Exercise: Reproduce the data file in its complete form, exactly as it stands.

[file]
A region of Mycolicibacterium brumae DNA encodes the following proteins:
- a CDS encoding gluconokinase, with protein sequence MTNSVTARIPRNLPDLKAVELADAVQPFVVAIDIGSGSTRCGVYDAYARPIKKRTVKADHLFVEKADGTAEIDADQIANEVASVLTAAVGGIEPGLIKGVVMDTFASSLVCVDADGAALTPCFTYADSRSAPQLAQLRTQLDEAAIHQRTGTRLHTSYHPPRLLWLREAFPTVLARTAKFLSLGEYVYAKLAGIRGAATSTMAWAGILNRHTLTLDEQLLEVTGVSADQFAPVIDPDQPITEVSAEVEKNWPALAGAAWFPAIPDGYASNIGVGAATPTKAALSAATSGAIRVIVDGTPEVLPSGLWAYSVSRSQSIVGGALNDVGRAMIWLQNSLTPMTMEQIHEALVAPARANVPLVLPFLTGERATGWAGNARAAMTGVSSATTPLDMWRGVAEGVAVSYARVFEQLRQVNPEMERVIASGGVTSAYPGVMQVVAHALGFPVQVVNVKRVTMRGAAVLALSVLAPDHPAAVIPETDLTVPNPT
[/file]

A region of Mycolicibacterium brumae DNA encodes the following proteins:
- a CDS encoding gluconokinase, with protein sequence MTNSVTARIPRNLPDLKAVELADAVQPFVVAIDIGSGSTRCGVYDAYARPIKKRTVKADHLFVEKADGTAEIDADQIANEVASVLTAAVGGIEPGLIKGVVMDTFASSLVCVDADGAALTPCFTYADSRSAPQLAQLRTQLDEAAIHQRTGTRLHTSYHPPRLLWLREAFPTVLARTAKFLSLGEYVYAKLAGIRGAATSTMAWAGILNRHTLTLDEQLLEVTGVSADQFAPVIDPDQPITEVSAEVEKNWPALAGAAWFPAIPDGYASNIGVGAATPTKAALSAATSGAIRVIVDGTPEVLPSGLWAYSVSRSQSIVGGALNDVGRAMIWLQNSLTPMTMEQIHEALVAPARANVPLVLPFLTGERATGWAGNARAAMTGVSSATTPLDMWRGVAEGVAVSYARVFEQLRQVNPEMERVIASGGVTSAYPGVMQVVAHALGFPVQVVNVKRVTMRGAAVLALSVLAPDHPAAVIPETDLTVPNPT